SHAUN SMITH'S SUNDAY SUNDRIES
A WEEKLY ROUNDUP OF INTERNET CURIOSITIES FROM THE BOOK WORLD
As writer Barbara Lampert reminds us, Doctor Johnson once famously advised, “Read over your compositions and where ever you meet with a passage which you think is particularly fine, strike it out.” Lampert has created a sort of online graveyard for such stuff, where she has invited writers to send her their purple prose that's been red inked.
If there is anyone left who does not understand the labyrinth of the Amazon-vs-Apple-&-Publishers spat, NYRB's Jason Epstein provides as clear a summary as you are likely to find, and some not bad analysis to boot.
The Guardian's Robert Crumb offers up what he feels are The 10 best first lines in fiction, to which I say ... meh, stupid exercise. With the exception of the Wodehouse, which I like because it is quite funny, I could live without all of them. My favourite opening line in all of fiction is this: "He lay flat on the brown, pine-needled floor of the forest, his chin on his folded arms, and high overhead the wind blew in the tops of the pine trees."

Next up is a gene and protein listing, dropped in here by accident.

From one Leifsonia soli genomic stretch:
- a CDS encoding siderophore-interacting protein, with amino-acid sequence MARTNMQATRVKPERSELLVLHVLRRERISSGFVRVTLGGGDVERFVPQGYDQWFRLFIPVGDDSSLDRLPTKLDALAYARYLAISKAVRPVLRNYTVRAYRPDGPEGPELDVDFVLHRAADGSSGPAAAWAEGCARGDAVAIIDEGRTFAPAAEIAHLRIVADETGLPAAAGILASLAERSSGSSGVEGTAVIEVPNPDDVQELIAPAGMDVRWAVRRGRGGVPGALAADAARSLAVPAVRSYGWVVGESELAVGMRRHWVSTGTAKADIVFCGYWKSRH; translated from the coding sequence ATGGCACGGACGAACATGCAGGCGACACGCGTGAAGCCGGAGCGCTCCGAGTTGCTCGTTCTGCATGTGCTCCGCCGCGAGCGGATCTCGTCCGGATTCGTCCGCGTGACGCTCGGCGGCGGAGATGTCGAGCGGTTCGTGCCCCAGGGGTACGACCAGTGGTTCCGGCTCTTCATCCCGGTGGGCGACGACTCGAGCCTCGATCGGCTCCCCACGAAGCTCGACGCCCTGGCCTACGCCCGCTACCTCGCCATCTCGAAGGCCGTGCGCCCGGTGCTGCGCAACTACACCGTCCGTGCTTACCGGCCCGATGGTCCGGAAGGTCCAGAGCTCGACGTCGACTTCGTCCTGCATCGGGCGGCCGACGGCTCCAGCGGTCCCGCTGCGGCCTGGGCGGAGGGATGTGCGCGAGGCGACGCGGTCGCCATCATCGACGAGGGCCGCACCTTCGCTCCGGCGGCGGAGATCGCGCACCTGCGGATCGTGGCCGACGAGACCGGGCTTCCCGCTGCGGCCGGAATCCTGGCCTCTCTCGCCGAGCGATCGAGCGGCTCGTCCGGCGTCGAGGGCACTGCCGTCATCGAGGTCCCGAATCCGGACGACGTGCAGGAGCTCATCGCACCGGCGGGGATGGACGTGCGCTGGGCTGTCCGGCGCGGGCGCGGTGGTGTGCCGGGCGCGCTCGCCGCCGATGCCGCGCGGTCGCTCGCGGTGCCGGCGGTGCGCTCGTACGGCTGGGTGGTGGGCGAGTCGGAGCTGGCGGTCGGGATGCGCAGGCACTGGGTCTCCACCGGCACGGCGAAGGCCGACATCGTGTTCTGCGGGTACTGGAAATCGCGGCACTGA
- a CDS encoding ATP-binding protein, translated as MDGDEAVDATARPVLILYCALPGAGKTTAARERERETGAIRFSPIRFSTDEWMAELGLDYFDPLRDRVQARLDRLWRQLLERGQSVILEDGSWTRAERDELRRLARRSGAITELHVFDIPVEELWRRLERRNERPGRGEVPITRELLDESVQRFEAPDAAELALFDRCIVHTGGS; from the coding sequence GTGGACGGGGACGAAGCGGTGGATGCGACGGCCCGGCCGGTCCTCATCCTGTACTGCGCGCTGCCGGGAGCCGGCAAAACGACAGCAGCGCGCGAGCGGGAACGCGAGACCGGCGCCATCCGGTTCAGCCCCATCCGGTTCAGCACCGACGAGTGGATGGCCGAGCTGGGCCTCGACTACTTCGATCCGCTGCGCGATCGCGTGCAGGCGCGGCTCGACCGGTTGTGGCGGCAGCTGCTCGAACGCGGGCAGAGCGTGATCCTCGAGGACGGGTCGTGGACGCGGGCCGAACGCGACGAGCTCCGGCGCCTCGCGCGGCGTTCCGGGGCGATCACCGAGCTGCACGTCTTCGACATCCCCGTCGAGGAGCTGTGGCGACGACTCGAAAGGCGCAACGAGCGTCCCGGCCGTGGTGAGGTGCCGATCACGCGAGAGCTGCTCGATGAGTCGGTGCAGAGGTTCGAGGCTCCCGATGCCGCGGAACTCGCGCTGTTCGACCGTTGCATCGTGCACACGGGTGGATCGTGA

In the bowels of a rare-book library at Brown University, the NYTs informs us, an archivist recently made a discovery of a rare print by an engraver who became famous for other things — Paul Revere.
The famous City Lights bookstore has a podcast blog. Who knew?
And just for fun: a book arch.